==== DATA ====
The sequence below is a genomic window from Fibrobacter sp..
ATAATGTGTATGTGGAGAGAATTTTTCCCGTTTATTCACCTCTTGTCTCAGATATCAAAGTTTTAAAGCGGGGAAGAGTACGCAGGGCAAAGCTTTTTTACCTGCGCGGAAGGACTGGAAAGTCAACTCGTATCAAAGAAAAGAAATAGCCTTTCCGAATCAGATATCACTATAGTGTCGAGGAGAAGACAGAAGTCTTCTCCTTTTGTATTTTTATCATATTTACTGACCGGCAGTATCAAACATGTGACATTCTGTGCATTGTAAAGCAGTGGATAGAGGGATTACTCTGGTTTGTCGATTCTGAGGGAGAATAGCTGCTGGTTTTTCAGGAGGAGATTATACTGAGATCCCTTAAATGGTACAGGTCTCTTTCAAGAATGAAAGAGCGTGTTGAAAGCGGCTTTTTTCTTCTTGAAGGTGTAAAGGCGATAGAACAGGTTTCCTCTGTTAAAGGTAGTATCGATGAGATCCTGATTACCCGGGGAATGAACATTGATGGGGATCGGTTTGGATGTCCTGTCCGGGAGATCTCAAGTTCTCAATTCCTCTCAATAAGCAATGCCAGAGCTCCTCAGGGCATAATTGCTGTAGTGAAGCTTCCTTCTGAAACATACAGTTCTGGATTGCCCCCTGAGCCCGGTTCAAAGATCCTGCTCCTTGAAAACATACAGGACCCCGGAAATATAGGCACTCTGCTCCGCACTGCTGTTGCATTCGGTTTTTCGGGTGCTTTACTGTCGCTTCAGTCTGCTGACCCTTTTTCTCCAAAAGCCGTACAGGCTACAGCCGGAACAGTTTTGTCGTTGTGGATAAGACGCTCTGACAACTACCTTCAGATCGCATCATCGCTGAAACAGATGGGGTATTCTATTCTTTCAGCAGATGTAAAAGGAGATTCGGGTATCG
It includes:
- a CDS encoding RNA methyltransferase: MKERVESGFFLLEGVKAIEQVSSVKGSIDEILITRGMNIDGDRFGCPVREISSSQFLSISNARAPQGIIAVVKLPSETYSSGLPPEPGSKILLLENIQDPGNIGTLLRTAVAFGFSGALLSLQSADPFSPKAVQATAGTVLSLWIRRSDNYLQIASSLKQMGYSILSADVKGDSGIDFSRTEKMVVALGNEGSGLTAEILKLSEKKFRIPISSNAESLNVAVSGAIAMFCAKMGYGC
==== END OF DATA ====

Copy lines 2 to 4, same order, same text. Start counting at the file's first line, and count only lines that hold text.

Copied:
ATAATGTGTATGTGGAGAGAATTTTTCCCGTTTATTCACCTCTTGTCTCAGATATCAAAGTTTTAAAGCGGGGAAGAGTACGCAGGGCAAAGCTTTTTTACCTGCGCGGAAGGACTGGAAAGTCAACTCGTATCAAAGAAAAGAAATAGCCTTTCCGAATCAGATATCACTATAGTGTCGAGGAGAAGACAGAAGTCTTCTCCTTTTGTATTTTTATCATATTTACTGACCGGCAGTATCAAACATGTGACATTCTGTGCATTGTAAAGCAGTGGATAGAGGGATTACTCTGGTTTGTCGATTCTGAGGGAGAATAGCTGCTGGTTTTTCAGGAGGAGATTATACTGAGATCCCTTAAATGGTACAGGTCTCTTTCAAGAATGAAAGAGCGTGTTGAAAGCGGCTTTTTTCTTCTTGAAGGTGTAAAGGCGATAGAACAGGTTTCCTCTGTTAAAGGTAGTATCGATGAGATCCTGATTACCCGGGGAATGAACATTGATGGGGATCGGTTTGGATGTCCTGTCCGGGAGATCTCAAGTTCTCAATTCCTCTCAATAAGCAATGCCAGAGCTCCTCAGGGCATAATTGCTGTAGTGAAGCTTCCTTCTGAAACATACAGTTCTGGATTGCCCCCTGAGCCCGGTTCAAAGATCCTGCTCCTTGAAAACATACAGGACCCCGGAAATATAGGCACTCTGCTCCGCACTGCTGTTGCATTCGGTTTTTCGGGTGCTTTACTGTCGCTTCAGTCTGCTGACCCTTTTTCTCCAAAAGCCGTACAGGCTACAGCCGGAACAGTTTTGTCGTTGTGGATAAGACGCTCTGACAACTACCTTCAGATCGCATCATCGCTGAAACAGATGGGGTATTCTATTCTTTCAGCAGATGTAAAAGGAGATTCGGGTATCG
It includes:
- a CDS encoding RNA methyltransferase: MKERVESGFFLLEGVKAIEQVSSVKGSIDEILITRGMNIDGDRFGCPVREISSSQFLSISNARAPQGIIAVVKLPSETYSSGLPPEPGSKILLLENIQDPGNIGTLLRTAVAFGFSGALLSLQSADPFSPKAVQATAGTVLSLWIRRSDNYLQIASSLKQMGYSILSADVKGDSGIDFSRTEKMVVALGNEGSGLTAEILKLSEKKFRIPISSNAESLNVAVSGAIAMFCAKMGYGC